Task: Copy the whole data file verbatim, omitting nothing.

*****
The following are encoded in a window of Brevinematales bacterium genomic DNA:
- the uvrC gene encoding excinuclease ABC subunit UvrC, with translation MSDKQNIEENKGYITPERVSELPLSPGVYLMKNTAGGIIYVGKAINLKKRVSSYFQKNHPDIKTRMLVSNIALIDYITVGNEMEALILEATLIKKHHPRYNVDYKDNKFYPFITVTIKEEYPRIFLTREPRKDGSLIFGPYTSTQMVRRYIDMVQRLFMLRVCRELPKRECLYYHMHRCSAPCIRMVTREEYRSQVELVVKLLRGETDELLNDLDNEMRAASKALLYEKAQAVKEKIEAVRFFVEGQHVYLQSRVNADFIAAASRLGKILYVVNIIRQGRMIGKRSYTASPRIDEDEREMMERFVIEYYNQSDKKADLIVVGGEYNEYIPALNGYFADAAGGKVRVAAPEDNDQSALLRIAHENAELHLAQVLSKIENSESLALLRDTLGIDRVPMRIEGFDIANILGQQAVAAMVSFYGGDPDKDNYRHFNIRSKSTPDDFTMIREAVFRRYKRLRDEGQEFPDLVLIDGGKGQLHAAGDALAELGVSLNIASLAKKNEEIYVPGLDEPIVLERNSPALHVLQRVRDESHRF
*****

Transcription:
The following are encoded in a window of Brevinematales bacterium genomic DNA:
- the uvrC gene encoding excinuclease ABC subunit UvrC, with translation MSDKQNIEENKGYITPERVSELPLSPGVYLMKNTAGGIIYVGKAINLKKRVSSYFQKNHPDIKTRMLVSNIALIDYITVGNEMEALILEATLIKKHHPRYNVDYKDNKFYPFITVTIKEEYPRIFLTREPRKDGSLIFGPYTSTQMVRRYIDMVQRLFMLRVCRELPKRECLYYHMHRCSAPCIRMVTREEYRSQVELVVKLLRGETDELLNDLDNEMRAASKALLYEKAQAVKEKIEAVRFFVEGQHVYLQSRVNADFIAAASRLGKILYVVNIIRQGRMIGKRSYTASPRIDEDEREMMERFVIEYYNQSDKKADLIVVGGEYNEYIPALNGYFADAAGGKVRVAAPEDNDQSALLRIAHENAELHLAQVLSKIENSESLALLRDTLGIDRVPMRIEGFDIANILGQQAVAAMVSFYGGDPDKDNYRHFNIRSKSTPDDFTMIREAVFRRYKRLRDEGQEFPDLVLIDGGKGQLHAAGDALAELGVSLNIASLAKKNEEIYVPGLDEPIVLERNSPALHVLQRVRDESHRF